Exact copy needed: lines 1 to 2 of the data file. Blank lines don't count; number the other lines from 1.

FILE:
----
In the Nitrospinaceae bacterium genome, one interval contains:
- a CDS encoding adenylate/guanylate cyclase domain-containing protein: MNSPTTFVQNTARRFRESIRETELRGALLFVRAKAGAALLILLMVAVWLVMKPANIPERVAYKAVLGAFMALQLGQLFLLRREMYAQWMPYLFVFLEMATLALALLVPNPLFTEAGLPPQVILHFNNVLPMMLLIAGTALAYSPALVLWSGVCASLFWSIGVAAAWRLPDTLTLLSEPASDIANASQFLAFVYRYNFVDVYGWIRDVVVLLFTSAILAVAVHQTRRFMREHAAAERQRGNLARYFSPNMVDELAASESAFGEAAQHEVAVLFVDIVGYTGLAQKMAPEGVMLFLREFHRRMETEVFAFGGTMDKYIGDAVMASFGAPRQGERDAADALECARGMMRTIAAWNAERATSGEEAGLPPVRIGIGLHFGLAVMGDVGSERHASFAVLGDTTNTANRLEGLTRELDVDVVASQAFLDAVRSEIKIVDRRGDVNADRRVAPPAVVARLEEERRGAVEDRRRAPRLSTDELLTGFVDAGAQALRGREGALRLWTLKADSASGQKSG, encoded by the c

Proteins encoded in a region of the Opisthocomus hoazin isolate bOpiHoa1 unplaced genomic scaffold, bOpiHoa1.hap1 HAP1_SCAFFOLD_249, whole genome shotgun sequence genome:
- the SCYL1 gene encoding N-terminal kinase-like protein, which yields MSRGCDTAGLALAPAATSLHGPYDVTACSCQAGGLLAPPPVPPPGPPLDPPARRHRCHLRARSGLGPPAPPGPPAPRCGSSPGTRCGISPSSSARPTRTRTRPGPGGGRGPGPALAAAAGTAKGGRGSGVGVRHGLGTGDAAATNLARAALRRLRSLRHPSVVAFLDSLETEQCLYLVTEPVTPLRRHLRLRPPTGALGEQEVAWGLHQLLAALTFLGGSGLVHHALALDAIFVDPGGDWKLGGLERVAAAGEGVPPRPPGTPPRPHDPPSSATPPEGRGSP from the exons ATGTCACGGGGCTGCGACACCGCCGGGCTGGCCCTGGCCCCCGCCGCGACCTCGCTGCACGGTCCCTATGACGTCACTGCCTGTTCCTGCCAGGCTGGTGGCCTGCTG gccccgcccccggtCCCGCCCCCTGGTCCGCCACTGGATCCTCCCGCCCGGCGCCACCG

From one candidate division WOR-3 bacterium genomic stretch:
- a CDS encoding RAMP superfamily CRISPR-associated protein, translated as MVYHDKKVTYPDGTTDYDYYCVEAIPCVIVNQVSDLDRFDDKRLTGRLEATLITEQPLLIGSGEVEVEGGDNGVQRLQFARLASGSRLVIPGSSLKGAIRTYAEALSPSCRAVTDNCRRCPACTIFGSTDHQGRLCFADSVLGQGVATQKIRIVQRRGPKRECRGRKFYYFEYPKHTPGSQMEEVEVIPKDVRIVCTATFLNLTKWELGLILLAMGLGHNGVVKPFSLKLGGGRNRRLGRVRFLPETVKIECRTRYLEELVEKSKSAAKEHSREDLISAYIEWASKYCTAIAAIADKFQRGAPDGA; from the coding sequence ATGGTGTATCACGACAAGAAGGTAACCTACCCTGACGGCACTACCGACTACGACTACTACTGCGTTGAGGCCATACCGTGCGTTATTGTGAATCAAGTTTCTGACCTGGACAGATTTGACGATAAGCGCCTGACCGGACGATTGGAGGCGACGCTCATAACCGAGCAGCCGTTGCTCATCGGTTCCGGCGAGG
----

In the Nitrospinaceae bacterium genome, one interval contains:
- a CDS encoding adenylate/guanylate cyclase domain-containing protein: MNSPTTFVQNTARRFRESIRETELRGALLFVRAKAGAALLILLMVAVWLVMKPANIPERVAYKAVLGAFMALQLGQLFLLRREMYAQWMPYLFVFLEMATLALALLVPNPLFTEAGLPPQVILHFNNVLPMMLLIAGTALAYSPALVLWSGVCASLFWSIGVAAAWRLPDTLTLLSEPASDIANASQFLAFVYRYNFVDVYGWIRDVVVLLFTSAILAVAVHQTRRFMREHAAAERQRGNLARYFSPNMVDELAASESAFGEAAQHEVAVLFVDIVGYTGLAQKMAPEGVMLFLREFHRRMETEVFAFGGTMDKYIGDAVMASFGAPRQGERDAADALECARGMMRTIAAWNAERATSGEEAGLPPVRIGIGLHFGLAVMGDVGSERHASFAVLGDTTNTANRLEGLTRELDVDVVASQAFLDAVRSEIKIVDRRGDVNADRRVAPPAVVARLEEERRGAVEDRRRAPRLSTDELLTGFVDAGAQALRGREGALRLWTLKADSASGQKSG, encoded by the c